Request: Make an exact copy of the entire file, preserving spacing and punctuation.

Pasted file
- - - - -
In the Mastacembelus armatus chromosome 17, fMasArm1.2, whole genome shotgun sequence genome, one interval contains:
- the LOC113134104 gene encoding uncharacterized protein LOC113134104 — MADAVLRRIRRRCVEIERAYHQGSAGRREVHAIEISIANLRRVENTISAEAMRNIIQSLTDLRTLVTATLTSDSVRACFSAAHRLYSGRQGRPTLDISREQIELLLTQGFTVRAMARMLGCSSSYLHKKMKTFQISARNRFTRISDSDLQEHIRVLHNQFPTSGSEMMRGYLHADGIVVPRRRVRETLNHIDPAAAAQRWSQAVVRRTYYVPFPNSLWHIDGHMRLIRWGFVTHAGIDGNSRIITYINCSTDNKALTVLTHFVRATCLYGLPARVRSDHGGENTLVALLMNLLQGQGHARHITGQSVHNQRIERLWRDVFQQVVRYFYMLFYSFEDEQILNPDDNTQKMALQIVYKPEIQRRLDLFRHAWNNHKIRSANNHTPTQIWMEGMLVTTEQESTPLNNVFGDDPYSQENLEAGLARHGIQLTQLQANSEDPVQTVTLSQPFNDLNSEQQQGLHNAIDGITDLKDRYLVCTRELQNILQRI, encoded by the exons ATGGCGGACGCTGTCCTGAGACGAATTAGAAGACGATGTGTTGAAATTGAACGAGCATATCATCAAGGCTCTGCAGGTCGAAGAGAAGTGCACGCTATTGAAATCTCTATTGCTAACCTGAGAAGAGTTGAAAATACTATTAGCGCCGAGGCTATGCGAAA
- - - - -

In the Mastacembelus armatus chromosome 17, fMasArm1.2, whole genome shotgun sequence genome, one interval contains:
- the LOC113134104 gene encoding uncharacterized protein LOC113134104 — MADAVLRRIRRRCVEIERAYHQGSAGRREVHAIEISIANLRRVENTISAEAMRNIIQSLTDLRTLVTATLTSDSVRACFSAAHRLYSGRQGRPTLDISREQIELLLTQGFTVRAMARMLGCSSSYLHKKMKTFQISARNRFTRISDSDLQEHIRVLHNQFPTSGSEMMRGYLHADGIVVPRRRVRETLNHIDPAAAAQRWSQAVVRRTYYVPFPNSLWHIDGHMRLIRWGFVTHAGIDGNSRIITYINCSTDNKALTVLTHFVRATCLYGLPARVRSDHGGENTLVALLMNLLQGQGHARHITGQSVHNQRIERLWRDVFQQVVRYFYMLFYSFEDEQILNPDDNTQKMALQIVYKPEIQRRLDLFRHAWNNHKIRSANNHTPTQIWMEGMLVTTEQESTPLNNVFGDDPYSQENLEAGLARHGIQLTQLQANSEDPVQTVTLSQPFNDLNSEQQQGLHNAIDGITDLKDRYLVCTRELQNILQRI, encoded by the exons ATGGCGGACGCTGTCCTGAGACGAATTAGAAGACGATGTGTTGAAATTGAACGAGCATATCATCAAGGCTCTGCAGGTCGAAGAGAAGTGCACGCTATTGAAATCTCTATTGCTAACCTGAGAAGAGTTGAAAATACTATTAGCGCCGAGGCTATGCGAAA